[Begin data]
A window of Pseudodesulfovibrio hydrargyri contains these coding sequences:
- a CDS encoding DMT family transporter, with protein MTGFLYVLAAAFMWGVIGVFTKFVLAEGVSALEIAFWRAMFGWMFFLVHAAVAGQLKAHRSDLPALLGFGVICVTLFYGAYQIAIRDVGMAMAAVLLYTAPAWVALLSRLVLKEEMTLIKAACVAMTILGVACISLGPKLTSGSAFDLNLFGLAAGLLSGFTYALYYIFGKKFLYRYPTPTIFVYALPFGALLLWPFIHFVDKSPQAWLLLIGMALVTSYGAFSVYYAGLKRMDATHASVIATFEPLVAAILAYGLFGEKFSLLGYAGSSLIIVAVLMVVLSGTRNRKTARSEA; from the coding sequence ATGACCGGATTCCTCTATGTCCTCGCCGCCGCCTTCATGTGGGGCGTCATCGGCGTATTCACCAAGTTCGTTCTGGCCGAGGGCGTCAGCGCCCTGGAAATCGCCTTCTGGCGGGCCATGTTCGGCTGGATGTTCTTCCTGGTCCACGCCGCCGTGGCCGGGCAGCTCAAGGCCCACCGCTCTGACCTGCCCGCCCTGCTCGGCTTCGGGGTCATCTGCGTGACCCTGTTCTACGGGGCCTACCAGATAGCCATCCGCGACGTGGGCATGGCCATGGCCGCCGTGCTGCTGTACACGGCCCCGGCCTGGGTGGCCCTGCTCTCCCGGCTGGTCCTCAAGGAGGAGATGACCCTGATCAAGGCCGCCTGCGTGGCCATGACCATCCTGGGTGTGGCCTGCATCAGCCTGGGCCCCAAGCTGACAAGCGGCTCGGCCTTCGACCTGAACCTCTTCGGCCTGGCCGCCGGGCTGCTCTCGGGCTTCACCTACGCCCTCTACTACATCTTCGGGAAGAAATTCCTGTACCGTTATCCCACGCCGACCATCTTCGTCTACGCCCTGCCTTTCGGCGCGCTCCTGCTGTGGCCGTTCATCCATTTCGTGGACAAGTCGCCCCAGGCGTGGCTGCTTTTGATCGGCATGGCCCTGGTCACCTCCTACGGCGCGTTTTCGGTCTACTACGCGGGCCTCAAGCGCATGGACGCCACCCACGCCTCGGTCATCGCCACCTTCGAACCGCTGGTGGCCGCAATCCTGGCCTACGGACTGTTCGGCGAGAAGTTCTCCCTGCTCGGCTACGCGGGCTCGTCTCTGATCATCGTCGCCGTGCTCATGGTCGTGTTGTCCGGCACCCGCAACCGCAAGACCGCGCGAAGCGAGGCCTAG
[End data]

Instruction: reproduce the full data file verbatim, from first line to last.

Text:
A window of Pseudodesulfovibrio hydrargyri contains these coding sequences:
- a CDS encoding DMT family transporter, with protein MTGFLYVLAAAFMWGVIGVFTKFVLAEGVSALEIAFWRAMFGWMFFLVHAAVAGQLKAHRSDLPALLGFGVICVTLFYGAYQIAIRDVGMAMAAVLLYTAPAWVALLSRLVLKEEMTLIKAACVAMTILGVACISLGPKLTSGSAFDLNLFGLAAGLLSGFTYALYYIFGKKFLYRYPTPTIFVYALPFGALLLWPFIHFVDKSPQAWLLLIGMALVTSYGAFSVYYAGLKRMDATHASVIATFEPLVAAILAYGLFGEKFSLLGYAGSSLIIVAVLMVVLSGTRNRKTARSEA; from the coding sequence ATGACCGGATTCCTCTATGTCCTCGCCGCCGCCTTCATGTGGGGCGTCATCGGCGTATTCACCAAGTTCGTTCTGGCCGAGGGCGTCAGCGCCCTGGAAATCGCCTTCTGGCGGGCCATGTTCGGCTGGATGTTCTTCCTGGTCCACGCCGCCGTGGCCGGGCAGCTCAAGGCCCACCGCTCTGACCTGCCCGCCCTGCTCGGCTTCGGGGTCATCTGCGTGACCCTGTTCTACGGGGCCTACCAGATAGCCATCCGCGACGTGGGCATGGCCATGGCCGCCGTGCTGCTGTACACGGCCCCGGCCTGGGTGGCCCTGCTCTCCCGGCTGGTCCTCAAGGAGGAGATGACCCTGATCAAGGCCGCCTGCGTGGCCATGACCATCCTGGGTGTGGCCTGCATCAGCCTGGGCCCCAAGCTGACAAGCGGCTCGGCCTTCGACCTGAACCTCTTCGGCCTGGCCGCCGGGCTGCTCTCGGGCTTCACCTACGCCCTCTACTACATCTTCGGGAAGAAATTCCTGTACCGTTATCCCACGCCGACCATCTTCGTCTACGCCCTGCCTTTCGGCGCGCTCCTGCTGTGGCCGTTCATCCATTTCGTGGACAAGTCGCCCCAGGCGTGGCTGCTTTTGATCGGCATGGCCCTGGTCACCTCCTACGGCGCGTTTTCGGTCTACTACGCGGGCCTCAAGCGCATGGACGCCACCCACGCCTCGGTCATCGCCACCTTCGAACCGCTGGTGGCCGCAATCCTGGCCTACGGACTGTTCGGCGAGAAGTTCTCCCTGCTCGGCTACGCGGGCTCGTCTCTGATCATCGTCGCCGTGCTCATGGTCGTGTTGTCCGGCACCCGCAACCGCAAGACCGCGCGAAGCGAGGCCTAG